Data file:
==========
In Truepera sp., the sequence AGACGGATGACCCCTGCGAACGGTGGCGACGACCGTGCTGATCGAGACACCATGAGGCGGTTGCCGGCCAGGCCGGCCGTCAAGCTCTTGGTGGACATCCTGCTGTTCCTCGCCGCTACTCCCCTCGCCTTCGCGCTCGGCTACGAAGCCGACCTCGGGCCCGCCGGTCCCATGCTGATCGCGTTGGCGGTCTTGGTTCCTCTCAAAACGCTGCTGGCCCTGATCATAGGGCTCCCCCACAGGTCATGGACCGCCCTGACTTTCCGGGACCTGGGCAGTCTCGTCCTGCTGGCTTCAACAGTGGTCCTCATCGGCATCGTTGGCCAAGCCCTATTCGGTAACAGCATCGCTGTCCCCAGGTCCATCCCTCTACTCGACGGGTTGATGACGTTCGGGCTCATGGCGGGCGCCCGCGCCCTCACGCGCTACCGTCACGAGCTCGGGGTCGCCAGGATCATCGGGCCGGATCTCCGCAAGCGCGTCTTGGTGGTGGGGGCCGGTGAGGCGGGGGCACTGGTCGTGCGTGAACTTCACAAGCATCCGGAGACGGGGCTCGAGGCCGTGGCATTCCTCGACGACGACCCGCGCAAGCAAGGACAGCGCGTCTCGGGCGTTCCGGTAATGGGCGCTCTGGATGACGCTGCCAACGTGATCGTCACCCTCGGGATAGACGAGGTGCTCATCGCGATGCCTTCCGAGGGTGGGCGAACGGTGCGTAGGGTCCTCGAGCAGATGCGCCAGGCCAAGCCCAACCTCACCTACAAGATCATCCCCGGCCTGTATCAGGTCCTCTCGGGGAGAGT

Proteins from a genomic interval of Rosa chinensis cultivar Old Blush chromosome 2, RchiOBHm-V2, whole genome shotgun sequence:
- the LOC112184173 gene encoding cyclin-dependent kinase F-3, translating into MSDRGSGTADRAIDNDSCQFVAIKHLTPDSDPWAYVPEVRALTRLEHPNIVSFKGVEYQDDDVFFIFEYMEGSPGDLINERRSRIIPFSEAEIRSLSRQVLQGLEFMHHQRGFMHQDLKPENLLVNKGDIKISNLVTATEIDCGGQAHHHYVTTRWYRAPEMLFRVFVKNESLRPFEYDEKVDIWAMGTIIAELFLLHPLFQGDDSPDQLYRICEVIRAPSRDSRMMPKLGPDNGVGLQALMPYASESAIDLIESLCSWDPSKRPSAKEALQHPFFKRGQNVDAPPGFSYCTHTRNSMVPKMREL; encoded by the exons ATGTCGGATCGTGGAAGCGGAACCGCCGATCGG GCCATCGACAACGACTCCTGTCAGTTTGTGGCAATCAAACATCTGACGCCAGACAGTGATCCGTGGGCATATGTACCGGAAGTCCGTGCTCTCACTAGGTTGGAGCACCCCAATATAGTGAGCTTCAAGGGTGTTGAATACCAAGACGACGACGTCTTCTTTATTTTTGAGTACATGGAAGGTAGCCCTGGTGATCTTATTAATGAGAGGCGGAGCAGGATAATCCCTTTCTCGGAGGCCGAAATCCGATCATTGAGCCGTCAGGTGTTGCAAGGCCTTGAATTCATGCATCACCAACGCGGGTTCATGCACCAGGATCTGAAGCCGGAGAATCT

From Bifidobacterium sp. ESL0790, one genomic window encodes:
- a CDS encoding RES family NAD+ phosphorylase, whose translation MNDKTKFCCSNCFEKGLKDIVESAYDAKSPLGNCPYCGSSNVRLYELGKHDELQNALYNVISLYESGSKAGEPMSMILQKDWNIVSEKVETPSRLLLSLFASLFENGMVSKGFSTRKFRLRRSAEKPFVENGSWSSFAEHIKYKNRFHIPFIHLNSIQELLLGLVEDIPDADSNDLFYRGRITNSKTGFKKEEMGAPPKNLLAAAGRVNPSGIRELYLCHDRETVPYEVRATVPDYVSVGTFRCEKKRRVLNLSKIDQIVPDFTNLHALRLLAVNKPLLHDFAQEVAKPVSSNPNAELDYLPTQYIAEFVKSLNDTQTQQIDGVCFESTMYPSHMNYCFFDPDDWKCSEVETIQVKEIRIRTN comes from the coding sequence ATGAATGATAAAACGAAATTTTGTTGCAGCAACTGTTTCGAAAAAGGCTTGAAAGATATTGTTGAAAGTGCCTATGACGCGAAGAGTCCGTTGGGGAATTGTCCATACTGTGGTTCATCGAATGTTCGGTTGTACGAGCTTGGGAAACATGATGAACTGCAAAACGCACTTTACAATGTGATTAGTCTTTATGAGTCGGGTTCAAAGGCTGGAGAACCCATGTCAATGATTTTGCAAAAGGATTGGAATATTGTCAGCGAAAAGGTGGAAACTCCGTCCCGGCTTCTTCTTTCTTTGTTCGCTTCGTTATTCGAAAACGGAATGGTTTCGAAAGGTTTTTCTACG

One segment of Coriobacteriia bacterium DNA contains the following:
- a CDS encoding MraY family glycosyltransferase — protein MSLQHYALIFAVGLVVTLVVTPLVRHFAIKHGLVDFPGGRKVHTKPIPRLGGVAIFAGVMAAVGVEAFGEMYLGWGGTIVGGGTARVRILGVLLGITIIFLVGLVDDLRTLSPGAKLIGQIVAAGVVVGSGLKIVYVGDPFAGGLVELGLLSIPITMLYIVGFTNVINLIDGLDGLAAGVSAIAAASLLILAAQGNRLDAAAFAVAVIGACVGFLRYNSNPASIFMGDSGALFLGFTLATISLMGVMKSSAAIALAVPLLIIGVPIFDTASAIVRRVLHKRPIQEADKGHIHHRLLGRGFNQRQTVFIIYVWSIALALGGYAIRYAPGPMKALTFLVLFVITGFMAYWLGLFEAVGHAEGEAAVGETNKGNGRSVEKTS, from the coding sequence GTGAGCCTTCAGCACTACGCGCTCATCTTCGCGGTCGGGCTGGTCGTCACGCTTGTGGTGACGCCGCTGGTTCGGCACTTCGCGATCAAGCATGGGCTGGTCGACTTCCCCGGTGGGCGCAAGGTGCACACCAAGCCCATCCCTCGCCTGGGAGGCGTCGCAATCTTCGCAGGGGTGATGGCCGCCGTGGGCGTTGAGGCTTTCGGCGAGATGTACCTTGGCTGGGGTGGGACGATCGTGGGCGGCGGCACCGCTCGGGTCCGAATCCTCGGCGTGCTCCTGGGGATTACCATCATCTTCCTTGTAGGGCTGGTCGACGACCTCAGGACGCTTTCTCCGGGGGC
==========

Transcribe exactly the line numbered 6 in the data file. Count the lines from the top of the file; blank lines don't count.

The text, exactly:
One segment of Coriobacteriia bacterium DNA contains the following: